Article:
JANUARY 14, 1878 TO MARCH 9, 1959
Royal Wallace Healy was born January 14, 1878, in Afton, Union County, Iowa, to Austin Adams Healy and Sarah Isabelle (Wallace) Healy. Roy was the only son, having five sisters; Ethel, Edna, Daisy, Cora Belle and Mary Laura. His father, Austin, was a jeweler, photographer, and watchmaker, and Roy learned the watch making trade. According to Nadine Healy (Roy's daughter), Roy's mother died when he was 18 years old. Shortly after her death, Austin married a lady whose first name was Love. About this time Royal left home and came out to the West Coast. He began his sailing career in 1900, shipping out of Port Townsend, Washington on a full-rigged sailing vessel. (Roy's Account of his Experiences at Sea).
Roy met Bessie Bertha Kuner (she had changed her name to Kuner from Knauer when she emigrated to the United States) while both were enroute from Seattle to San Francisco. They were married on January 27th, 1915, at a Baptist Church on Jackson Street in the Pioneer Square area of Seattle. Shortly after their marriage, Bessie and Royal resided at the Heathmore Apartments, address unknown, and resided there through the Spring of 1916. Donald Leo was born on July 4th, 1916. They next lived in an apartment on Queen Anne Hill, Queen Anne Court, West Galer Street. This was in 1917. In 1918 they moved to an apartment at 602 N. 42nd Street, and later lived near Woodland Park, on Evanston. On December 2, 1918, they bought their first home on 20th NW, Richmond Beach (now Shoreline area), where Bessie started her own chicken farm. Because Royal was at sea so much of the time, a hazardous occupation, Bessie thought it prudent to provide for her family if Royal failed to return home. Her concern in this regard was quite justified as just months before, Royal had written her about his ship being torpedoed off the coast of England. On May 13th, 1920, Nadine Healy was born in the living room of this home.
Roy was at sea much of the time with the Merchant Marine, serving as a First Mate. In 1914 he joined the Coast and Geodetic Survey, and served on the Explorer and later the Surveyor until he retired in 1942. When the First World War started, Roy Healy resigned from the Coast and Geodetic Survey to accept a position with the U. S. Shipping Board as First Mate on the S. S. Chattahoochee, a former Hamburg American Line freighter of 12320 tons, in Seattle, Washington. In March of 1918, Roy was on the S. S. Chattahoochee, off the coast of England, when it as torpedoed and sunk. Although the explosion blew his cabin all to pieces, he emerged without a scratch. (See his account below.) Roy returned from Liverpool, England on the S.S. St. Paul, and enrolled in the U. S. Naval Reserve Force, as Lieutenant, and served as Executive Officer of the U.S.S. Nanshan, until ordered to inactive duty in July, 1919.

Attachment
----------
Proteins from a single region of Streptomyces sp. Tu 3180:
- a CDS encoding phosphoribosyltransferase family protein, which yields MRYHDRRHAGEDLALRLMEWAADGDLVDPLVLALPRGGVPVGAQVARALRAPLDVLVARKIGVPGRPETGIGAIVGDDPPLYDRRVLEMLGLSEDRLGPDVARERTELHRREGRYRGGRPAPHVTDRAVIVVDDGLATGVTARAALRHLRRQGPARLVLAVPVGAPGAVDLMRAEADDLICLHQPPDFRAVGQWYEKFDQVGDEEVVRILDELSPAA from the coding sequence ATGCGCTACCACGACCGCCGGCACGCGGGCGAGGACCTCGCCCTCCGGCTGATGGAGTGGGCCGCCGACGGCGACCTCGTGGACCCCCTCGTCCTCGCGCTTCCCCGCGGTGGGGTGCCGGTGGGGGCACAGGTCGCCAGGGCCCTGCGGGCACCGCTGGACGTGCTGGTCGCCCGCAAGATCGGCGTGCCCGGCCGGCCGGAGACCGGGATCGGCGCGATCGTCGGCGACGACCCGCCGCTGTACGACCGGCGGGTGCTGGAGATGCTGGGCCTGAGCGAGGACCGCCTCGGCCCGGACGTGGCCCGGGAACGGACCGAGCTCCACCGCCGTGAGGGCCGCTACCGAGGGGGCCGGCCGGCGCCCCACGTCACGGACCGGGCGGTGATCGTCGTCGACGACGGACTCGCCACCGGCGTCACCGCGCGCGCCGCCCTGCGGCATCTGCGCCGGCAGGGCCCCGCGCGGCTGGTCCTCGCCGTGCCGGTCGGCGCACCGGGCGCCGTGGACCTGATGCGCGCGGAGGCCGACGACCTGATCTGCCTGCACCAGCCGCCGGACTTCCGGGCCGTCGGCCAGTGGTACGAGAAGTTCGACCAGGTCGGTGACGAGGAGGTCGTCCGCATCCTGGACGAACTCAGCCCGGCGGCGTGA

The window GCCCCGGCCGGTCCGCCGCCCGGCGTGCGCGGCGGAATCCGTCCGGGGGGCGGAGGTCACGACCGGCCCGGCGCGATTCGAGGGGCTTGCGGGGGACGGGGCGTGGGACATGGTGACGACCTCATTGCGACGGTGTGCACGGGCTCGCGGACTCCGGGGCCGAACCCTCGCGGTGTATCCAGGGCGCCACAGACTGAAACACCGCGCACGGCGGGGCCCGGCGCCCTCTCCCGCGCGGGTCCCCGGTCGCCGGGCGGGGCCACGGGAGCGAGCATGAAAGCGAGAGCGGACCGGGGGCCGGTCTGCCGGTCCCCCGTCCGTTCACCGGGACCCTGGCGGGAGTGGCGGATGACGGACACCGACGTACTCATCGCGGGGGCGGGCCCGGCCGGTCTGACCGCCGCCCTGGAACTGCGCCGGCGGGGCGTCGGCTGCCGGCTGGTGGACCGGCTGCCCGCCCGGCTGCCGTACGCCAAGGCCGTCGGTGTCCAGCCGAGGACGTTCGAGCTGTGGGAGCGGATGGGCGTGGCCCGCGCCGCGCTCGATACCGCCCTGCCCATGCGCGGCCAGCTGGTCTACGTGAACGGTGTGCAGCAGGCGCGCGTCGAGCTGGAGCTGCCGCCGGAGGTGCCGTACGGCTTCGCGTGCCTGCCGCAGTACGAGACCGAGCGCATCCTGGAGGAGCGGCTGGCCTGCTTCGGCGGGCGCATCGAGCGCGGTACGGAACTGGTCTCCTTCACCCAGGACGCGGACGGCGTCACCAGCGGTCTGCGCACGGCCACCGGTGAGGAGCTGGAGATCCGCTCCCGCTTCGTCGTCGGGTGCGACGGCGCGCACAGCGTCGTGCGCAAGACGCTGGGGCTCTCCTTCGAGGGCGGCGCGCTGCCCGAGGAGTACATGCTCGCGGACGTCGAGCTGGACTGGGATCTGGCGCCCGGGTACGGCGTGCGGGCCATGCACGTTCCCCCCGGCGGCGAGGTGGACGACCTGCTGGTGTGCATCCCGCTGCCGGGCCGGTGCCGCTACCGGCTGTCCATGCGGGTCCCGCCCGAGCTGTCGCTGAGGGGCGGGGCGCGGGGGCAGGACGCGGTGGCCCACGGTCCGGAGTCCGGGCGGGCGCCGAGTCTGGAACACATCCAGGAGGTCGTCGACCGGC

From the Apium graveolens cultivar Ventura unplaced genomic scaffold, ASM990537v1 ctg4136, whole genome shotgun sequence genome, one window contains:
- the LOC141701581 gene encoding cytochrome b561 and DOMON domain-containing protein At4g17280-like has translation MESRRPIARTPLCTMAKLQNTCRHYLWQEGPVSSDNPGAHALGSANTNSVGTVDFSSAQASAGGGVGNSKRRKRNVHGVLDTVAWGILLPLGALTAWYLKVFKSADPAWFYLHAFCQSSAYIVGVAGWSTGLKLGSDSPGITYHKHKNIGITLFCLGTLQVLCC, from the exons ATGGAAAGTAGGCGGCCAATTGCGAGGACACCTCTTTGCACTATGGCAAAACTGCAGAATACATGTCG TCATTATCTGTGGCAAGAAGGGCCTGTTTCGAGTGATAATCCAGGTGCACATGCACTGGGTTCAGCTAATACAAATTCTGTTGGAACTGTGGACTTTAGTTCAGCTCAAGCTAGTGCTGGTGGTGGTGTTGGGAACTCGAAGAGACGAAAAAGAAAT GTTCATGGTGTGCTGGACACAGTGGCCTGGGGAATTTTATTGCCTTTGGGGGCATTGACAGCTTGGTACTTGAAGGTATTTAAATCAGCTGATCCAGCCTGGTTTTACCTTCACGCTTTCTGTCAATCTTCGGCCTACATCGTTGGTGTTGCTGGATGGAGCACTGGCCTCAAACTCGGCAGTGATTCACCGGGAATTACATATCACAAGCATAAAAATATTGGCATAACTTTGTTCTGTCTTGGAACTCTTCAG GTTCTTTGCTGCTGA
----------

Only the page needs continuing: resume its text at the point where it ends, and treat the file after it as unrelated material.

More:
Letter from Roy to Bessie describing torpedoing of his ship.
Certificate of Alien Registration given to Roy after torpedo incident.
Passenger List and photo of the S.S. St. Paul, the ship on which
Roy Healy returned to the U.S. after being torpedoed.
Following World War I, Roy returned to the Coast and Geodetic Survey, serving on the U.S.S. Surveyor, out of Seattle, until the outbreak of World War II. The Coast and Geodetic Survey was engaged in charting the coastal waterways of Washington and Alaska.
Newspaper clipping on return of the U.S.S. Surveyor.
When World War II broke out, Roy resigned from the Coast and Geodetic Survey, and accepted his retirement pension, believing that he would be able to re-enlist in the U.S. Navy and once again serve his country during wartime. However, because of his age, neither the military nor the merchant marine would rehire him. Having resigned from his position on the U.S.S. Surveyor, he found himself forced to remain at home while his country was at war: A situation he found very depressing. (See account of his attempts to obtain a military and/or merchant marine position during this period.)
Later, Roy and Bessie lived at 1209 North 45th Street, in Seattle, before moving to their last residence at 1139 76th Avenue NE, Seattle, about three block from Greenlake.
Home at 1139 North 76th St., Seattle Roy & Bessie, October, 1958.
Roy was a member of Seattle Post No. 1, of the American Legion. He great enjoy vaudeville performances, but did not care much for organized religion in his later life.